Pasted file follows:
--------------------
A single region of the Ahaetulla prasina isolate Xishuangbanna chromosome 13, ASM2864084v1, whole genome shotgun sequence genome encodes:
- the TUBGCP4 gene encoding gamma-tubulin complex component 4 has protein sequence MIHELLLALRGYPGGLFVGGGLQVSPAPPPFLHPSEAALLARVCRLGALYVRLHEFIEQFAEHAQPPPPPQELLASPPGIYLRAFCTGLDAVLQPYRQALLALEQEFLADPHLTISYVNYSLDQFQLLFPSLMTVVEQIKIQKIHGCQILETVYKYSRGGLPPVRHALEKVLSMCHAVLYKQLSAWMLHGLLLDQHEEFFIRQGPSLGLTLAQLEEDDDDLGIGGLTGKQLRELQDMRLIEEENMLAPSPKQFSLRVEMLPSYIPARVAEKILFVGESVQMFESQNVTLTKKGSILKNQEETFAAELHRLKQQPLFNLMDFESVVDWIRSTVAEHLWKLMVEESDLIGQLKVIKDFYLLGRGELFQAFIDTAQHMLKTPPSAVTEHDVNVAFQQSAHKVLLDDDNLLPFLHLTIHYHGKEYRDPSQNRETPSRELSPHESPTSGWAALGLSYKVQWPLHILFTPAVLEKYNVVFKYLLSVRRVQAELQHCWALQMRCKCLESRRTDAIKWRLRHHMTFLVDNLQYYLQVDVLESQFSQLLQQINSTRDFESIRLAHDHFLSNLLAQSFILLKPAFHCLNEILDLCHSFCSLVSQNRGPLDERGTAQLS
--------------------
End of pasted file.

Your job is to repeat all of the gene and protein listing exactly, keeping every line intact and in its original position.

A single region of the Ahaetulla prasina isolate Xishuangbanna chromosome 13, ASM2864084v1, whole genome shotgun sequence genome encodes:
- the TUBGCP4 gene encoding gamma-tubulin complex component 4 has protein sequence MIHELLLALRGYPGGLFVGGGLQVSPAPPPFLHPSEAALLARVCRLGALYVRLHEFIEQFAEHAQPPPPPQELLASPPGIYLRAFCTGLDAVLQPYRQALLALEQEFLADPHLTISYVNYSLDQFQLLFPSLMTVVEQIKIQKIHGCQILETVYKYSRGGLPPVRHALEKVLSMCHAVLYKQLSAWMLHGLLLDQHEEFFIRQGPSLGLTLAQLEEDDDDLGIGGLTGKQLRELQDMRLIEEENMLAPSPKQFSLRVEMLPSYIPARVAEKILFVGESVQMFESQNVTLTKKGSILKNQEETFAAELHRLKQQPLFNLMDFESVVDWIRSTVAEHLWKLMVEESDLIGQLKVIKDFYLLGRGELFQAFIDTAQHMLKTPPSAVTEHDVNVAFQQSAHKVLLDDDNLLPFLHLTIHYHGKEYRDPSQNRETPSRELSPHESPTSGWAALGLSYKVQWPLHILFTPAVLEKYNVVFKYLLSVRRVQAELQHCWALQMRCKCLESRRTDAIKWRLRHHMTFLVDNLQYYLQVDVLESQFSQLLQQINSTRDFESIRLAHDHFLSNLLAQSFILLKPAFHCLNEILDLCHSFCSLVSQNRGPLDERGTAQLS